The Greeks had their oracles, the Romans their augurs, the Chinese favored omens, and later Western Europeans opted for reading tea leaves. Now university administrators have OCR's "talismans" to direct their decision-making? We hope not.
As we have explained, federal agencies can issue informal guidance to signal how they are thinking about particular policy issues. But if an agency wants to impose its view of the law on those it regulates, then it must go through the process of notice-and-comment rulemaking, as mandated by the federal Administrative Procedure Act (APA). This involves soliciting comments from those who will be affected by the proposed change in regulation and responding publicly in writing to their concerns. Swinton is missing this critical point—one that OCR wants everyone to forget. 
OCR has no authority to set policy unilaterally, especially if it imposes a facially unconstitutional definition of sexual harassment on virtually every college and university in the country. But that's what OCR is trying to do. If the educational consultant community is planning to advise its clients to simply go along without insisting on the protections guaranteed by federal law, then higher education in this country will be poorly served indeed. 
Serious problems deserve serious thought. That is why FIRE has led the criticism of the  blueprint. And it's why we have been joined by many other voices, including The Washington Post, the American Association of University Professors' Committee on Women, and a former OCR lawyer, to name just a few. But there is a silver lining. As we have pointed out here, the blueprint is not legally binding on any institution except the University of Montana. The danger is that university administrators will follow it anyway. Fortune cookie, anyone?

Tuesday, June 11, 2013

Due process be damned: Villagers bury teen alive because he might have raped and killed a woman

Villagers in Bolivia's southern highlands buried a teenager alive in the grave of a woman he was suspected of having raped and murdered, an official has said.

Police had identified 17-year-old Santos Ramos as the possible culprit in the attack on 35-year-old Leandra Arias Janco last Sunday in a Quechua community near the municipality of Colquechaca, said José Luis Barrios, the chief prosecutor in Potosí province, where the community is located.

More than 200 enraged locals seized Ramos and buried him alive alongside his alleged victim on Wednesday night, according to Barrios. He said that the following day, residents blocked the road to the community, preventing police and prosecutors from reaching it.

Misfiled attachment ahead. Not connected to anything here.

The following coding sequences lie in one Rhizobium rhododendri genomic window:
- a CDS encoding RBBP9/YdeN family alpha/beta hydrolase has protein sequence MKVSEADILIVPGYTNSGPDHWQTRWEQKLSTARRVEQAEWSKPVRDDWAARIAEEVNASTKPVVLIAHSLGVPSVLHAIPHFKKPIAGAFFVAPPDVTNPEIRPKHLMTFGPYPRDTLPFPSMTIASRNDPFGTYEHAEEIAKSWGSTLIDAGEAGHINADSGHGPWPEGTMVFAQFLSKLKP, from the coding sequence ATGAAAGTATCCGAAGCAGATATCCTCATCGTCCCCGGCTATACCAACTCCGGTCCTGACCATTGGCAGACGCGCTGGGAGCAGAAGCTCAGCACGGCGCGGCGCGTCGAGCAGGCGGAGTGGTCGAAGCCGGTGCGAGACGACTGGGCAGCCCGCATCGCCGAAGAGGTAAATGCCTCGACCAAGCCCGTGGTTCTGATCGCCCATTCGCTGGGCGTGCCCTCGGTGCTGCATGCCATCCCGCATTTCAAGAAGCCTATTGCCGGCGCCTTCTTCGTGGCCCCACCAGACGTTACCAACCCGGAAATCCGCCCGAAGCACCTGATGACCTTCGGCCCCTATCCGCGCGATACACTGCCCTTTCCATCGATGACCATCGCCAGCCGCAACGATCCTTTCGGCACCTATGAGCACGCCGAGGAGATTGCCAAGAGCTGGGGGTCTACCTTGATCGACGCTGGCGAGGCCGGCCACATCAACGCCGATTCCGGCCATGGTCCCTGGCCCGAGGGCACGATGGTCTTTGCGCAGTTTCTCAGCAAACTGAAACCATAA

A reporter for an indigenous radio station, who spoke on condition of anonymity for fear of reprisals, told the Associated Press that Ramos was tied up at the woman's funeral. Mourners threw him into the open grave, placed the woman's coffin in it and filled the grave with earth.

Colquechaca is a town of 5,000 inhabitants located 200 miles south-east of Bolivia's capital, La Paz.

Also in Potosí on Wednesday, residents of the Quechua indigenous community of Tres Cruces stoned to death a suspected thief and burned his accomplice alive, Barrios said. The official said the two had earlier robbed a car and killed its driver.

Harrisburg, PA: False rape allegations affect police, the community and future victims

In the past year there have been at least three times where someone reported a rape or abduction in our area, which turned out to be false.

On June 6, Silver Spring Township police dealt with a false rape report after a woman said she was thrown into a van and raped on June 2.
On May 24th, in Lancaster City, a woman told police she was abducted and shoved into a trunk. It lead police on a five-hour manhunt. Turns out, she was allegedly making the whole thing up.

Also in May, police say a 15-year-old girl lied about an assault and fighting off her four attackers. That one happened in York County.

And who could forget the report that put the community on edge about an alleged rape at the CVS parking lot on Allentown Boulevard in Dauphin County back in 2011. Amber Adams later admitted she made up the story.

Kristen Houser is with the Pennsylvania Coalition Against Rape. She says national statistics show that it's estimated between two and eight percent of reported rapes are false.

"People have a lot of things going on in their life. They may be looking for a distraction, they may looking for support from other people," said Kristen Houser, PA Coalition Against Rape.